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Long Beach community members connect and clash at town hall session

Passionate attendees speak out about America at event hosted by Congressman Lowenthal.

Two+audience+members+get+into+a+fiery+argument+with+Donald+Trump+supporters+during+Monday%E2%80%99s+town+hall+meeting+at+Long+Beach+City+College+Auditorium.
Two audience members get into a fiery argument with Donald Trump supporters during Monday’s town hall meeting at Long Beach City College Auditorium.

Two audience members get into a fiery argument with Donald Trump supporters during Monday’s town hall meeting at Long Beach City College Auditorium.

Stephen Oduntan

Stephen Oduntan

Two audience members get into a fiery argument with Donald Trump supporters during Monday’s town hall meeting at Long Beach City College Auditorium.

Ammi Ruiz, Staff Writer

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Tensions rose Monday night as roughly 1,000 residents of the 47th District packed the Long Beach City College auditorium for a town hall meeting with Rep. Alan Lowenthal, D-Long Beach.

Topics discussed at the “Conversation About America” event held by the Democratic congressman centered around health care, immigration and the environment.

Constituents were given the opportunity to voice their concerns about the national issues to Lowenthal and three other guest speakers that joined him onstage.

James Gilliam from the American Civil Liberties Union, Alicia Morales from the Long Beach Immigrant Rights Coalition, and Dr. Elisa Nicholas from The Children’s Clinic in Long Beach joined the representative in responding to inquiries and giving advice in a panel.

Most attendees seemed to be in agreement with the political matters mentioned at the town hall, but the event got off to a tense start due to a few loud remarks made by Trump supporters.

“I don’t like you talking about my president like that!” yelled Arthur Schaper after a comment Lowenthal made about Trump not being respectful.

Other attendees booed and yelled back at Schaper various times. He was the only attendee wearing a red “Make America Great Again” cap.

A Los Angeles Unified School District teacher spoke about her concerns over deportation raids at schools. She said she has started locking the doors of her classroom.

Tobias Newman, a 13-year-old who attends school in Long Beach, also spoke on the topic of immigration.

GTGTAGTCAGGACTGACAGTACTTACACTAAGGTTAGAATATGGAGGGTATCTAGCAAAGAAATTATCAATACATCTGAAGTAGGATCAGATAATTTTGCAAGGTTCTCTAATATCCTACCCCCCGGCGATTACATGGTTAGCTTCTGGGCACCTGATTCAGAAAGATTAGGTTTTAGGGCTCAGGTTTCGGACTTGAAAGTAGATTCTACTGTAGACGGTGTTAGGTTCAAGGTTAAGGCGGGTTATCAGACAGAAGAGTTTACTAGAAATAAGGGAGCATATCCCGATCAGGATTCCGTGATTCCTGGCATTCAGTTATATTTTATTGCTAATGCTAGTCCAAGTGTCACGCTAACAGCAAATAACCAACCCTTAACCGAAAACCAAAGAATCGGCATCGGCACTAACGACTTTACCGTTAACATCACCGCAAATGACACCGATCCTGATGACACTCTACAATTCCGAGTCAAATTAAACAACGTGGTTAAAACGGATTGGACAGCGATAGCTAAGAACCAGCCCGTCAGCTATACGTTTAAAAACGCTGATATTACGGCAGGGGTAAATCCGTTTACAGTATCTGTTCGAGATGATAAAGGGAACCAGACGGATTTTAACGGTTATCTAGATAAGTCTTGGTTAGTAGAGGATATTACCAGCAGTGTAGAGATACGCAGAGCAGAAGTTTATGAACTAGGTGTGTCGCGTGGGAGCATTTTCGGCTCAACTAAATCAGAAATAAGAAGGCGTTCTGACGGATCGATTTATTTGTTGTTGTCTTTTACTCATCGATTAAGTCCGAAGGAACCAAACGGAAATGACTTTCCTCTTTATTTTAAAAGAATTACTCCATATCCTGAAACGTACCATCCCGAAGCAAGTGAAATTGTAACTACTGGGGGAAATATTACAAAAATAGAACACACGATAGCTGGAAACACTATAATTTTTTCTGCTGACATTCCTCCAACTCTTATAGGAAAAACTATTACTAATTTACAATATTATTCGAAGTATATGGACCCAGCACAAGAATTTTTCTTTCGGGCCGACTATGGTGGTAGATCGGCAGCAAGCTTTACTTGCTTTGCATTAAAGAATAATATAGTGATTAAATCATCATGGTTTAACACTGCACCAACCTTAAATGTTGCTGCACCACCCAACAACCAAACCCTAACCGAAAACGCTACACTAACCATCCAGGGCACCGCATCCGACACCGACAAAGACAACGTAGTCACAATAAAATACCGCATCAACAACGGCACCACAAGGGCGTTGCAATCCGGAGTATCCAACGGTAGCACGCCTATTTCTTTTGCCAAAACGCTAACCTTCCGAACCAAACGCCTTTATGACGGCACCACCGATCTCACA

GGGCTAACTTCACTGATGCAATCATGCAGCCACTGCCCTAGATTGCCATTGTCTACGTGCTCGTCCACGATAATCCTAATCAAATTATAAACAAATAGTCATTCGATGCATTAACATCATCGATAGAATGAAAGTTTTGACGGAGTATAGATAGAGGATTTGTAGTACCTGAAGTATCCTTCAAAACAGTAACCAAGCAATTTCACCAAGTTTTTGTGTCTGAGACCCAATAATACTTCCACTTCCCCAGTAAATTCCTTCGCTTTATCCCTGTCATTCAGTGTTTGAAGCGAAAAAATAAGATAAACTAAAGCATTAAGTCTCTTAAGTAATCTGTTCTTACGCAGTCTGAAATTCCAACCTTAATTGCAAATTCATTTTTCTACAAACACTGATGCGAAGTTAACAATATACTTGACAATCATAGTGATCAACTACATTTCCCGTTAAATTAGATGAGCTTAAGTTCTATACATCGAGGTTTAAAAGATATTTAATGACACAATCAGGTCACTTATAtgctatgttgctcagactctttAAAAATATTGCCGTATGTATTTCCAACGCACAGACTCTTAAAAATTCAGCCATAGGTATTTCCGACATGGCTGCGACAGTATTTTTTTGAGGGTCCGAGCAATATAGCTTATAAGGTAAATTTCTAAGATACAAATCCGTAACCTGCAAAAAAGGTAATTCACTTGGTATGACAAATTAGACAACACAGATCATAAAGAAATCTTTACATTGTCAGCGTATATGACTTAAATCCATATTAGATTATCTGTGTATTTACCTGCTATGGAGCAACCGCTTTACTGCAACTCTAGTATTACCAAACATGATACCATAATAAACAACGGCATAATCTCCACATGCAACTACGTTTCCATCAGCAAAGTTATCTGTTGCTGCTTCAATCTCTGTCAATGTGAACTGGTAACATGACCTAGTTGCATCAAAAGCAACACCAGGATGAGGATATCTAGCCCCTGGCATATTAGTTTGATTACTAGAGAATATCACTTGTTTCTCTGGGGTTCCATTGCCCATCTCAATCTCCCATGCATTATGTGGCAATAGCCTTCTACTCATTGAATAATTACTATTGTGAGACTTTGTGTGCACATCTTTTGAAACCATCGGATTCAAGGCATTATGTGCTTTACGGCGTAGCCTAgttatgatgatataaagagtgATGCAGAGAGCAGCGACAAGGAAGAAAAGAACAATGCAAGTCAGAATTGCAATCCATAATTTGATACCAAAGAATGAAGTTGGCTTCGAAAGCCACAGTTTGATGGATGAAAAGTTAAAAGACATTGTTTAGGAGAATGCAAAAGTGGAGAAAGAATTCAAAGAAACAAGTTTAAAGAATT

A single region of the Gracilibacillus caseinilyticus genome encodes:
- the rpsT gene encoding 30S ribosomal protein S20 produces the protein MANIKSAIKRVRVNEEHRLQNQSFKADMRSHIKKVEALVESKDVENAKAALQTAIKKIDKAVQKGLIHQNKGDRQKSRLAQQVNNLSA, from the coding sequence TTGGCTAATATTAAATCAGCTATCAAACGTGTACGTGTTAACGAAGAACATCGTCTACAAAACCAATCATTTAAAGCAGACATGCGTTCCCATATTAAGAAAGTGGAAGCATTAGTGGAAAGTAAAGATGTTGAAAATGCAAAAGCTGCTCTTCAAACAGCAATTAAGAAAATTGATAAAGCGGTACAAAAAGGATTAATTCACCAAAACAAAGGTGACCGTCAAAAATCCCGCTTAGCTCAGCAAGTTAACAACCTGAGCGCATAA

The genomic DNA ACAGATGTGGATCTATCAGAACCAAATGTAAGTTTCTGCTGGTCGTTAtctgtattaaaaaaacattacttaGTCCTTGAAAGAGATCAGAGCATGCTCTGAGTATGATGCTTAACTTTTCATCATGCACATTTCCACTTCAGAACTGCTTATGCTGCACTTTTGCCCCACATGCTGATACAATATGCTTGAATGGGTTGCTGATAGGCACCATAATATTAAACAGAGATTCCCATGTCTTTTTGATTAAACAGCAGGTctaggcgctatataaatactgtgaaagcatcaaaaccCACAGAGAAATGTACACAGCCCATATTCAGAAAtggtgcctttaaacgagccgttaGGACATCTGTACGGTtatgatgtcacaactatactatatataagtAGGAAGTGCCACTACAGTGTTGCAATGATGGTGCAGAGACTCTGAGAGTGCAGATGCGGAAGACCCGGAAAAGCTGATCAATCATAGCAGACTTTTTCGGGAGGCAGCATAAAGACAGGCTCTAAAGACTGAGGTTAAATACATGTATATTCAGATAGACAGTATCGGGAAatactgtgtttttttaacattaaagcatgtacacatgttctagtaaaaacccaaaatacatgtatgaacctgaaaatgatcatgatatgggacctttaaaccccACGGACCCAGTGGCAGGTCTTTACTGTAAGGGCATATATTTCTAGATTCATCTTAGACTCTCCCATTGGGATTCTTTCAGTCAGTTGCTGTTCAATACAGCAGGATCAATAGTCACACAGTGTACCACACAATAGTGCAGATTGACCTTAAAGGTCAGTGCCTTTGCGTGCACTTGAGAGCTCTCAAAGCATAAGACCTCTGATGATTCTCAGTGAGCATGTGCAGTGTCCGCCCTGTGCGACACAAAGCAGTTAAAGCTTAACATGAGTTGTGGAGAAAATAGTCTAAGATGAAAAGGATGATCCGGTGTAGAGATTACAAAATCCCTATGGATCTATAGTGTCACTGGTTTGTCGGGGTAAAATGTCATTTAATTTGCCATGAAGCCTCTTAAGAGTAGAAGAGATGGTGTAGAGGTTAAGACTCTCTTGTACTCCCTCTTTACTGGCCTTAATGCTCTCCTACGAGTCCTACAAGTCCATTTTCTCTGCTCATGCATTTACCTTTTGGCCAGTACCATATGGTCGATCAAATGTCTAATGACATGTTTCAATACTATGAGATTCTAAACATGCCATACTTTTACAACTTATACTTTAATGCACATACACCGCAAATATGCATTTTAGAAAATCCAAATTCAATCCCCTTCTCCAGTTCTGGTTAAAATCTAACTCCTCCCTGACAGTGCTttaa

“The day after Election Day, I saw lots of kids crying and scared that their families would be deported. What can we and what are we doing to prevent families from being torn apart?” he asked.

Lowenthal spoke on his opposition to the travel ban and the proposed wall along the Mexican border, while the Trump supporters chanted “Build that wall!”

Angela Madsen, a disabled war veteran, said she was worried about the privatization of health care.

“Our healthcare [system] isn’t broken. It’s just a little bit obstructed. We want to get rid of the for-profit people,” Madsen said.

One woman mentioned hiring a “special prosecutor” to remove President Trump from his position, which caused a majority of the attendees to spring to their feet and applaud.

The meeting was scheduled to last from 6-8 p.m., but several community members waited afterwards to talk to  Lowenthal and the panelists.

“I hate to say it, but it was a little cliché when [Lowenthal] acted like a politician – not really answering some of the questions and stuff,” said An Nguyen, who traveled from Buena Park to attend the event.

Nguyen said the recent election awoke him from a state of apathy towards political activism.

“Overall, I felt this was a really good town hall. I really appreciated that [Lowenthal] included the Republicans here and let them speak,” he said.

“We’ve never had this large of a town hall meeting … but I feel that these people are feeling the need for ongoing contact with their congressmen,” said Lowenthal in an interview.

Lowenthal said the reason a large number of people attended the event was because they’re feeling frustrated and are unsure of what to do, but they want to get connected.

“People are beginning to realize that the decisions that are being made in Washington have a tremendous impact on their lives, and the only way we’re going to change things is if they get involved,” the congressman said.

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